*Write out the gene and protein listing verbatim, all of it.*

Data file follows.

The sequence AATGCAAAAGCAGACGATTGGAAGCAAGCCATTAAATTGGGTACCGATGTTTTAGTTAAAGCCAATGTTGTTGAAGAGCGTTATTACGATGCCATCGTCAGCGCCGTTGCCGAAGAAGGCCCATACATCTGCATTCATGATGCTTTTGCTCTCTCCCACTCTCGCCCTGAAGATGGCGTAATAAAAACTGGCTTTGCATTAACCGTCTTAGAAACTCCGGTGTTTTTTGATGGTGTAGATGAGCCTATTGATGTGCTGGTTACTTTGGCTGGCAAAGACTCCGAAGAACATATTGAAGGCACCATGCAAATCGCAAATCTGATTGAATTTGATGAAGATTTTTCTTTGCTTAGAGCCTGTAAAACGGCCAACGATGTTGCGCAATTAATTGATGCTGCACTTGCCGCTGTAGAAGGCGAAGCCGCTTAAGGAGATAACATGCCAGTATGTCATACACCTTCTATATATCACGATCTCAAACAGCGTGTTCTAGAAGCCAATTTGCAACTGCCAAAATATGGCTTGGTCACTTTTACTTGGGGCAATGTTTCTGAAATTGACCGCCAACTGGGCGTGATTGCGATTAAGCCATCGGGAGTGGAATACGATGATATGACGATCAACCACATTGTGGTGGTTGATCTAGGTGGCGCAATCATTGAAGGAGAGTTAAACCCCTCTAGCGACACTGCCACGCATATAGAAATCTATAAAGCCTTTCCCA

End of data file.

The sequence AATGCAAAAGCAGACGATTGGAAGCAAGCCATTAAATTGGGTACCGATGTTTTAGTTAAAGCCAATGTTGTTGAAGAGCGTTATTACGATGCCATCGTCAGCGCCGTTGCCGAAGAAGGCCCATACATCTGCATTCATGATGCTTTTGCTCTCTCCCACTCTCGCCCTGAAGATGGCGTAATAAAAACTGGCTTTGCATTAACCGTCTTAGAAACTCCGGTGTTTTTTGATGGTGTAGATGAGCCTATTGATGTGCTGGTTACTTTGGCTGGCAAAGACTCCGAAGAACATATTGAAGGCACCATGCAAATCGCAAATCTGATTGAATTTGATGAAGATTTTTCTTTGCTTAGAGCCTGTAAAACGGCCAACGATGTTGCGCAATTAATTGATGCTGCACTTGCCGCTGTAGAAGGCGAAGCCGCTTAAGGAGATAACATGCCAGTATGTCATACACCTTCTATATATCACGATCTCAAACAGCGTGTTCTAGAAGCCAATTTGCAACTGCCAAAATATGGCTTGGTCACTTTTACTTGGGGCAATGTTTCTGAAATTGACCGCCAACTGGGCGTGATTGCGATTAAGCCATCGGGAGTGGAATACGATGATATGACGATCAACCACATTGTGGTGGTTGATCTAGGTGGCGCAATCATTGAAGGAGAGTTAAACCCCTCTAGCGACACTGCCACGCATATAGAAATCTATAAAGCCTTTCCCA